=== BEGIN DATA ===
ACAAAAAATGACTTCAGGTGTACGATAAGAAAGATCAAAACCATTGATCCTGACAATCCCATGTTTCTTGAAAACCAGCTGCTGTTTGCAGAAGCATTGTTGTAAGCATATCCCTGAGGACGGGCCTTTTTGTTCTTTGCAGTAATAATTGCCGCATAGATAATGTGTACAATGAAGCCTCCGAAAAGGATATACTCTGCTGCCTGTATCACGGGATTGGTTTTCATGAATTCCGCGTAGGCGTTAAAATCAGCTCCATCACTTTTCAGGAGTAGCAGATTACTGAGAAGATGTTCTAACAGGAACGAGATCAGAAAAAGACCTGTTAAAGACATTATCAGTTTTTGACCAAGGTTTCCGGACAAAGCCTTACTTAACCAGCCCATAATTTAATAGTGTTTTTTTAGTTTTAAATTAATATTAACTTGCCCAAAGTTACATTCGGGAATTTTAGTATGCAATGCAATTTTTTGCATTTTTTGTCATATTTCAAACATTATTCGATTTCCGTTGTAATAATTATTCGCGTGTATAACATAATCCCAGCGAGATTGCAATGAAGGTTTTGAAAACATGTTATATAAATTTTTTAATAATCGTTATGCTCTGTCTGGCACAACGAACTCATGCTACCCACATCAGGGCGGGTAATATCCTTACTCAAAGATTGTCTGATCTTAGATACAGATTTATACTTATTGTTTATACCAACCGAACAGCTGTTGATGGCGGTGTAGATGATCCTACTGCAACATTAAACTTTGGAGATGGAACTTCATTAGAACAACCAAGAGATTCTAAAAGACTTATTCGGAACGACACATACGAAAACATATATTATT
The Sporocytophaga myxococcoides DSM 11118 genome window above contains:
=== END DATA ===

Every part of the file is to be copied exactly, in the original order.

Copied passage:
ACAAAAAATGACTTCAGGTGTACGATAAGAAAGATCAAAACCATTGATCCTGACAATCCCATGTTTCTTGAAAACCAGCTGCTGTTTGCAGAAGCATTGTTGTAAGCATATCCCTGAGGACGGGCCTTTTTGTTCTTTGCAGTAATAATTGCCGCATAGATAATGTGTACAATGAAGCCTCCGAAAAGGATATACTCTGCTGCCTGTATCACGGGATTGGTTTTCATGAATTCCGCGTAGGCGTTAAAATCAGCTCCATCACTTTTCAGGAGTAGCAGATTACTGAGAAGATGTTCTAACAGGAACGAGATCAGAAAAAGACCTGTTAAAGACATTATCAGTTTTTGACCAAGGTTTCCGGACAAAGCCTTACTTAACCAGCCCATAATTTAATAGTGTTTTTTTAGTTTTAAATTAATATTAACTTGCCCAAAGTTACATTCGGGAATTTTAGTATGCAATGCAATTTTTTGCATTTTTTGTCATATTTCAAACATTATTCGATTTCCGTTGTAATAATTATTCGCGTGTATAACATAATCCCAGCGAGATTGCAATGAAGGTTTTGAAAACATGTTATATAAATTTTTTAATAATCGTTATGCTCTGTCTGGCACAACGAACTCATGCTACCCACATCAGGGCGGGTAATATCCTTACTCAAAGATTGTCTGATCTTAGATACAGATTTATACTTATTGTTTATACCAACCGAACAGCTGTTGATGGCGGTGTAGATGATCCTACTGCAACATTAAACTTTGGAGATGGAACTTCATTAGAACAACCAAGAGATTCTAAAAGACTTATTCGGAACGACACATACGAAAACATATATTATT
The Sporocytophaga myxococcoides DSM 11118 genome window above contains: